JAKARTA: When Indonesia’s Mount Tangkuban Parahu erupted on Jul 26, thousands of visitors scrambled for their lives and fled as quickly as they could from the towering cloud of ash spewing out of its crater.
However, Mr Øystein Lund Andersen, a 37-year-old Norwegian photographer living in Jakarta, did the exact opposite. He immediately packed his gear and a few necessities, driving for four hours towards the volcano to be in the thick of the action.
“Volcanoes are very dynamic and the science, the stuff that happens inside them is really fascinating,” Mr Andersen told CNA of his passion in documenting volcanic eruptions and activities.
And there are plenty of mountains to choose from in Indonesia, an archipelago which straddles along the Pacific Ring of Fire and is home to more volcanoes than any other country in the world.
Of the 127 active volcanoes, 22 are seeing heightened activities and are currently put under the close watch by the Indonesian Volcanology and Geohazard Mitigation Centre. These include Mt Tangkuban Parahu, a popular tourist destination just north of Bandung, Indonesia’s fourth-largest city.
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Mr Andersen said living in Indonesia has allowed him the luxury of going to volcanoes at moment’s notice, capturing the mountains' activities from the time they began erupting.
When there are no eruptions to capture, he focuses his work on photographing lesser-known volcanoes. Typically, no photographers have documented these volcanoes, while many locals have not even heard of them.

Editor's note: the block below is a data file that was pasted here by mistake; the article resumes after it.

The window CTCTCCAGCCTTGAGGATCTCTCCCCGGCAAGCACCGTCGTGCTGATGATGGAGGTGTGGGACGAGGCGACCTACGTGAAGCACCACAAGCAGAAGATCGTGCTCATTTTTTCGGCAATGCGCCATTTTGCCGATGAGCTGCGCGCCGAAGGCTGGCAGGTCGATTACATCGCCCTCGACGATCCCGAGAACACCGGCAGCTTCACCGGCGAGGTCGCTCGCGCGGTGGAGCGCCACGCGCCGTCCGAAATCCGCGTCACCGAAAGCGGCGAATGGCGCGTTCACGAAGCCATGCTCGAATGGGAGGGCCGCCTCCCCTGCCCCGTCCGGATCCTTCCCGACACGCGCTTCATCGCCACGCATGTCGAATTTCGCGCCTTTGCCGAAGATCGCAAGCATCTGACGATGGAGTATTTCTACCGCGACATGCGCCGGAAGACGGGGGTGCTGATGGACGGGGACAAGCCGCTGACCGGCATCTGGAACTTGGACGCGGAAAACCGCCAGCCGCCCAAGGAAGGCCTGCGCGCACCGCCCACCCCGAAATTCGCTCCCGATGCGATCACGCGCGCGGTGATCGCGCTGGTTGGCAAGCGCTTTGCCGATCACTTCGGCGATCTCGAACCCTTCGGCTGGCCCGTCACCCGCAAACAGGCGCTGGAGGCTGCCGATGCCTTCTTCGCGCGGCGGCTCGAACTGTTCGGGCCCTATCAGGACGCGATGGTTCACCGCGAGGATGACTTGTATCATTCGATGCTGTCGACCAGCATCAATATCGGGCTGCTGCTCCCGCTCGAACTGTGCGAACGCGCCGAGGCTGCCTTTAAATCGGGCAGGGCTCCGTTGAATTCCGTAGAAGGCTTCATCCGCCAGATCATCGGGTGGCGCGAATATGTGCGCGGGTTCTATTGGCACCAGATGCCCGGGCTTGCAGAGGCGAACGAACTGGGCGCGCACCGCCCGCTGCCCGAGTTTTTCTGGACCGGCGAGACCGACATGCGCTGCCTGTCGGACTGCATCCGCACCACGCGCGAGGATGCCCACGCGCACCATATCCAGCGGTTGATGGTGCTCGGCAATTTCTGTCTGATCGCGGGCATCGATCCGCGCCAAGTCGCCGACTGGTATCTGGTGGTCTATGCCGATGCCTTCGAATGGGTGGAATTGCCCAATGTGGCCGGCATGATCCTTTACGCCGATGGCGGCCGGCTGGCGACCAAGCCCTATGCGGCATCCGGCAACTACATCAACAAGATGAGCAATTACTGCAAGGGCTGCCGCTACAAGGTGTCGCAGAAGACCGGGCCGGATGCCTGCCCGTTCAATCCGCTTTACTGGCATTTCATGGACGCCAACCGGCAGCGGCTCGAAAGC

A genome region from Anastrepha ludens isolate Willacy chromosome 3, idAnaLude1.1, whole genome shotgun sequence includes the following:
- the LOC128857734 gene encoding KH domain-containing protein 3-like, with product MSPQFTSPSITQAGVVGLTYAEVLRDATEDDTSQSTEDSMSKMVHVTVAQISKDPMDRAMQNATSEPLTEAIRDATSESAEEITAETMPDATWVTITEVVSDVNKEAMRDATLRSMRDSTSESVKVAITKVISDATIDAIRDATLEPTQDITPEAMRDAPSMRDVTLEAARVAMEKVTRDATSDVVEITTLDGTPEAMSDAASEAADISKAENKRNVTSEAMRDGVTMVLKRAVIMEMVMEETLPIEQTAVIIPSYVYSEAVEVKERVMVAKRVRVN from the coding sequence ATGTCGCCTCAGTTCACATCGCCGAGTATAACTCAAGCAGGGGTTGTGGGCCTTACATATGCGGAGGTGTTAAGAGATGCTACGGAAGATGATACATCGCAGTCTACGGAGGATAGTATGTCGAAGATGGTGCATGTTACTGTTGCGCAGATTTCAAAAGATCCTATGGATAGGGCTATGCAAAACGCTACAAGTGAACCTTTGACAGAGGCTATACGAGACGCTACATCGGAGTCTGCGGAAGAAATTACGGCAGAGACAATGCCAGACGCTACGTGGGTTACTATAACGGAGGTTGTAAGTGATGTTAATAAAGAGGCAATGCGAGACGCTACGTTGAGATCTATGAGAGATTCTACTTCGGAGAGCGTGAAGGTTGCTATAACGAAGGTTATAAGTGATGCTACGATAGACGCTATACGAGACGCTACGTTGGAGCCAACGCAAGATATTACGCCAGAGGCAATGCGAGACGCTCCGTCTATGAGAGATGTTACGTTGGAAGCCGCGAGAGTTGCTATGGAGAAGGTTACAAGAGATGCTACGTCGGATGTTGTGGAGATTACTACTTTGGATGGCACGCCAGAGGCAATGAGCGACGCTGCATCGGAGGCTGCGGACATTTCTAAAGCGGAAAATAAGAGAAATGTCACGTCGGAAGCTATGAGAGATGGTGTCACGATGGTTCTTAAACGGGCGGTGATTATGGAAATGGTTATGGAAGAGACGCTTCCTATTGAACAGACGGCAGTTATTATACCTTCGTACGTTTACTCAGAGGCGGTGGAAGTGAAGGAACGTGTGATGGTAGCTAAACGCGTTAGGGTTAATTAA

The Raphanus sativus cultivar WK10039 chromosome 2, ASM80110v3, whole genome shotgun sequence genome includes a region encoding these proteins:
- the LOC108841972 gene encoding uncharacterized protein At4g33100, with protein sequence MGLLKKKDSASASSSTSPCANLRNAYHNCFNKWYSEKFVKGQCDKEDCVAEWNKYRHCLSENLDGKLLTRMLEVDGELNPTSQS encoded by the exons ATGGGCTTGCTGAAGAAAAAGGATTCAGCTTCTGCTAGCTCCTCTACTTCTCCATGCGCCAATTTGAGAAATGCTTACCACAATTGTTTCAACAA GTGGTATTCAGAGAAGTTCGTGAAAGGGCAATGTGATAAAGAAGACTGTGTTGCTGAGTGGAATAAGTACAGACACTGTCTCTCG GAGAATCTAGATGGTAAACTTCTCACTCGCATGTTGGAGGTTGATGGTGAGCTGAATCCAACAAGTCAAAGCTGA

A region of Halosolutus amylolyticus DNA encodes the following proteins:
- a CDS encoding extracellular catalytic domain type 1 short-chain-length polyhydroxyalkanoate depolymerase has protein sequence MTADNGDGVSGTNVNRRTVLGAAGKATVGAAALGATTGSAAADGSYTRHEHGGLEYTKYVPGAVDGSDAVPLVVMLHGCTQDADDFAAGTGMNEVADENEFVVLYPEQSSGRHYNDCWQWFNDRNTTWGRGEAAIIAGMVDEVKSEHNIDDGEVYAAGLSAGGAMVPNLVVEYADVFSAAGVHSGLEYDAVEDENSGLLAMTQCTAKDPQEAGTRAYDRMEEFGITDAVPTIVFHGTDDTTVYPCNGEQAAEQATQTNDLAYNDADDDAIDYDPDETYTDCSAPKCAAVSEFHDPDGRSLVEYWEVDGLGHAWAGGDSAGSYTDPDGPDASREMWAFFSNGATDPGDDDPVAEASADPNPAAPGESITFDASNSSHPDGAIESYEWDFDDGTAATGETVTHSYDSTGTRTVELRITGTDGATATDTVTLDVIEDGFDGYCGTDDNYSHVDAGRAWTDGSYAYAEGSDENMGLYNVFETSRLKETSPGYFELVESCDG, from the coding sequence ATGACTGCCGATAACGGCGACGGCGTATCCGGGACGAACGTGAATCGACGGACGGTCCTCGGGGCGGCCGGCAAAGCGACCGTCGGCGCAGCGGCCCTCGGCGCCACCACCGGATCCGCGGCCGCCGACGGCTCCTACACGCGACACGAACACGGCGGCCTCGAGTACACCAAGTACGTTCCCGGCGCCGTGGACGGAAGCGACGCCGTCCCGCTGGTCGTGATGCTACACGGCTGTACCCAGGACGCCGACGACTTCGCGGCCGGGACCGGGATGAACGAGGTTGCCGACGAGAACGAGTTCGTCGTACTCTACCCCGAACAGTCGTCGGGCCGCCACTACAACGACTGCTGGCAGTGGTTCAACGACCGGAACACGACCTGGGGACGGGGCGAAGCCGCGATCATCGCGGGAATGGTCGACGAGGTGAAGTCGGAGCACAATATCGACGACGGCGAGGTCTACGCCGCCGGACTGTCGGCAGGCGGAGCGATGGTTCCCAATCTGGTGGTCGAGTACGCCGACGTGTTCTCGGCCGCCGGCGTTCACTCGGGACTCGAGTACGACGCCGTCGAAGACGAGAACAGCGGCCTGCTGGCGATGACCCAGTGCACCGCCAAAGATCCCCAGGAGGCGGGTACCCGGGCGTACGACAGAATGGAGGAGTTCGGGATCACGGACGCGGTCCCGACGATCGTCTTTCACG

BRUSH WITH DEATH
Despite the nature of his work, Mr Andersen said he is not a risk-taker who ignores instructions and breaches restricted areas and exclusion zones.
“Not only can volcanoes be dangerous but as a guest living in Indonesia, I have to be aware of those restrictions. Also, you need a bit of distance to capture the action. If you want to get closer, you have drones,” he said.
This does not mean he never had any close calls.
On the evening of Dec 22 last year, as he was about to take photos of an eruption on Mt Anak Krakatau, he and his family were almost swept away by the tsunami triggered by a massive underwater landslide.
“I was lining up my camera. Suddenly, I could see a huge wave coming in front of me. I just grabbed my camera and ran,” he recounted, adding that he could barely outrun the incoming wave before it stopped just metres away from him.